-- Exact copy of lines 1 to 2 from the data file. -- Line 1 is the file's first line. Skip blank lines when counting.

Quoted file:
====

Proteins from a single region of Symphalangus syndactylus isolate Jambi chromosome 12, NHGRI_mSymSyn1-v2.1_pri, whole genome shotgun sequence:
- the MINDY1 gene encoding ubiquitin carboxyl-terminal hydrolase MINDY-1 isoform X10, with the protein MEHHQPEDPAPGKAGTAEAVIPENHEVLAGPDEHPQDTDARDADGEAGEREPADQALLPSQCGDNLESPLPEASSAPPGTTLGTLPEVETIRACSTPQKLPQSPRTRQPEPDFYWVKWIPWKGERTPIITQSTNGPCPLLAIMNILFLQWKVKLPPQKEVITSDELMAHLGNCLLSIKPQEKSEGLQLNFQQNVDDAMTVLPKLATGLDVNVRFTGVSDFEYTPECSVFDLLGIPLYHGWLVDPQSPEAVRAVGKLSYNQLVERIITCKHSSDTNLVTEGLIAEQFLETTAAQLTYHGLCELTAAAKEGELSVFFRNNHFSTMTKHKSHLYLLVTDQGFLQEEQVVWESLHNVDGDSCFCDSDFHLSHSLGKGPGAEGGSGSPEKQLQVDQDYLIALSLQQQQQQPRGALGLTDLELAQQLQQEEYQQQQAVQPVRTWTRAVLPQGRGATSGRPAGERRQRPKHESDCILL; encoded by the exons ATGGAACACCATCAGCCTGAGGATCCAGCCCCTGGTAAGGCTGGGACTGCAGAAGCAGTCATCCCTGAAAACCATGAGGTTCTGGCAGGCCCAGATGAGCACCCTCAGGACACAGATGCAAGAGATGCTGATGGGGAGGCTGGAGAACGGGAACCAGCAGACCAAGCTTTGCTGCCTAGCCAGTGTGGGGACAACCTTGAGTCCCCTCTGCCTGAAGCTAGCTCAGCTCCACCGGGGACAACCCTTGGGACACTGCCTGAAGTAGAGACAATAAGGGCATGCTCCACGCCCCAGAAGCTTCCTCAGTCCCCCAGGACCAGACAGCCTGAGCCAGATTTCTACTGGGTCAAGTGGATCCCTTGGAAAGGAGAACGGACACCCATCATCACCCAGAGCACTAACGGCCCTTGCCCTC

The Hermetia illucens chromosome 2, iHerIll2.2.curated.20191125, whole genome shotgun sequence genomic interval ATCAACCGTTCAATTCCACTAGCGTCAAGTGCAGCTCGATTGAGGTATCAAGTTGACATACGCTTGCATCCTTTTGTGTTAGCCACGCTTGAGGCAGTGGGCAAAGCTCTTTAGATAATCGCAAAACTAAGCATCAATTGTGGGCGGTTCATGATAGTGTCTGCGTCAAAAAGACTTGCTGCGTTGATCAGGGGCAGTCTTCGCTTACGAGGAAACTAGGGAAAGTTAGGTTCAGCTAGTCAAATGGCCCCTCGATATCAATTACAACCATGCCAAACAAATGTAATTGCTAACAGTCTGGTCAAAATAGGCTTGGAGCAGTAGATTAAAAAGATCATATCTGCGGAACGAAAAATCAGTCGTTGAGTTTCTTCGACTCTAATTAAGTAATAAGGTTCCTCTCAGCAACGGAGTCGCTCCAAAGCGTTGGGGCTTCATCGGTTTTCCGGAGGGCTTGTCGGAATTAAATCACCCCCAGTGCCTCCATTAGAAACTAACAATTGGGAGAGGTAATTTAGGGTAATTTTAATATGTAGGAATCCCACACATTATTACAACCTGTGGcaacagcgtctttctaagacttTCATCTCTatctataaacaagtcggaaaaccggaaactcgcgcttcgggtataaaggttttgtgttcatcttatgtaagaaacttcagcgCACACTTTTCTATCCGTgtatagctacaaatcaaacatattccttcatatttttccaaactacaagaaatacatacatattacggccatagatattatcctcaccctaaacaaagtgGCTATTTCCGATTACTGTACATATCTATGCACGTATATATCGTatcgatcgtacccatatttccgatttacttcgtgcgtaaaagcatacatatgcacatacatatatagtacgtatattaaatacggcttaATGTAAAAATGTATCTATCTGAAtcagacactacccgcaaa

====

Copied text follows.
Proteins from a single region of Symphalangus syndactylus isolate Jambi chromosome 12, NHGRI_mSymSyn1-v2.1_pri, whole genome shotgun sequence:
- the MINDY1 gene encoding ubiquitin carboxyl-terminal hydrolase MINDY-1 isoform X10, with the protein MEHHQPEDPAPGKAGTAEAVIPENHEVLAGPDEHPQDTDARDADGEAGEREPADQALLPSQCGDNLESPLPEASSAPPGTTLGTLPEVETIRACSTPQKLPQSPRTRQPEPDFYWVKWIPWKGERTPIITQSTNGPCPLLAIMNILFLQWKVKLPPQKEVITSDELMAHLGNCLLSIKPQEKSEGLQLNFQQNVDDAMTVLPKLATGLDVNVRFTGVSDFEYTPECSVFDLLGIPLYHGWLVDPQSPEAVRAVGKLSYNQLVERIITCKHSSDTNLVTEGLIAEQFLETTAAQLTYHGLCELTAAAKEGELSVFFRNNHFSTMTKHKSHLYLLVTDQGFLQEEQVVWESLHNVDGDSCFCDSDFHLSHSLGKGPGAEGGSGSPEKQLQVDQDYLIALSLQQQQQQPRGALGLTDLELAQQLQQEEYQQQQAVQPVRTWTRAVLPQGRGATSGRPAGERRQRPKHESDCILL; encoded by the exons ATGGAACACCATCAGCCTGAGGATCCAGCCCCTGGTAAGGCTGGGACTGCAGAAGCAGTCATCCCTGAAAACCATGAGGTTCTGGCAGGCCCAGATGAGCACCCTCAGGACACAGATGCAAGAGATGCTGATGGGGAGGCTGGAGAACGGGAACCAGCAGACCAAGCTTTGCTGCCTAGCCAGTGTGGGGACAACCTTGAGTCCCCTCTGCCTGAAGCTAGCTCAGCTCCACCGGGGACAACCCTTGGGACACTGCCTGAAGTAGAGACAATAAGGGCATGCTCCACGCCCCAGAAGCTTCCTCAGTCCCCCAGGACCAGACAGCCTGAGCCAGATTTCTACTGGGTCAAGTGGATCCCTTGGAAAGGAGAACGGACACCCATCATCACCCAGAGCACTAACGGCCCTTGCCCTC